I briefly mentioned about metformin in my previous post about PCOS, which is a drug used to help with weight and regulation of periods/ovulation. There are mixed opinions from users of metformin. One reader (M) says “Metformin actually works and is very effective with PCOS… I had not seen one single AF for a whole year and when I started taking it I lost 12 kilos and I got my AF back”. Another user (L) debated this saying “I’m thinking along the lines that metformin doesn’t always work, I’ve been on it for 6 months now and I haven’t seen AF since”. Both of these readers also mentioned about how they have suffered from depression, as well as a lot of other ladies that I know of who suffer from PCOS.
So, we can see that the physical effects it has on an individual, can vary from person to person, but many emotions remain the same across the board.
Gosh, that came around quick! Only 24 more weeks to go, I so want to meet our baby but of course I want him/her fully cooked first, and I still want to enjoy the rest of pregnancy. Bump is slowly expanding, I’m being quite vain and every time I pass a mirror I have to have a quick look to see if it’s grown any since the last time! Oops!
We’re taking bump on his/her first “kind of” holiday a week today! “Kind of” because he/she will be there but not quite know it! We’re going all the way to Haven Devon Cliffs in Exmouth, which should be a lovely 5 hour drive from here with me needing the loo every half an hour! It’s my quarter century birthday while we’re there, so hubby is going to treat me to a couple of spa treatments. Oh yes, it’s only a caravan park but it’s 5* and has its own spa you know! Plus, I haven’t been to Haven and seen Rory since I was teeny, I’m so excited!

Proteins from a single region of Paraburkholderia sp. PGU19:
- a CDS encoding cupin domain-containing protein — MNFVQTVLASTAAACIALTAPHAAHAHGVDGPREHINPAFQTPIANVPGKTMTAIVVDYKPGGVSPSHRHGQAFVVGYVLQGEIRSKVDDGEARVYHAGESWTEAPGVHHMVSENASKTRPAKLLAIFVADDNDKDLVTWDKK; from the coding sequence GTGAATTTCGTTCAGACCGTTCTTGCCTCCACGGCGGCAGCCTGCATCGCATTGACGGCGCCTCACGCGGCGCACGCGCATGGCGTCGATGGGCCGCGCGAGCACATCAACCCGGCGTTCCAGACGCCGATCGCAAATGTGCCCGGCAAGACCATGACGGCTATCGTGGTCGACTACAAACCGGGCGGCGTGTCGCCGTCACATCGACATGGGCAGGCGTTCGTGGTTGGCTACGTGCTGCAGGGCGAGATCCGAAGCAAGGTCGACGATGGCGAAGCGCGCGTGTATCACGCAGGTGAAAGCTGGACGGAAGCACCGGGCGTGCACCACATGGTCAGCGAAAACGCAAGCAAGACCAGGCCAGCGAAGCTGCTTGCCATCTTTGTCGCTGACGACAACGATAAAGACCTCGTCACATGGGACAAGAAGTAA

So, I have only been blogging since the beginning of this year, but I have been a follower/reader of a very close friends blog since last year. This is where I came across a post about World Prematurity Day, which is on the 17th November this year.
There is going to be a blogging & Twitter event led by March of Dimes, and I feel proud to be a part of it. All this involves is blogging and tweeting about preemies on the day. It would be fabulous if any of my followers/tweeters/bloggers would join in, the more, the better, to raise awareness of such an important subject.
You need not have had personal experience of having a premature baby, I haven’t. With 1 in 9 babies born premature each year in the UK, you are bound to know one; I do. You could post about someone you know who’s had a premature baby, someone you know who was a premature baby themselves, an article you’ve read, a programme you’ve seen on TV, you could even post a photo, a poem, get your children involved or even do a vlog.
If you don’t blog but would like to get involved, I’d be happy to have guest posts on my blog; it could be a great opportunity to share your child’s story. It would be fabulous to get as many people involved as possible.
So why not comment below and pledge to blog/tweet etc. about preemies on the 17th November!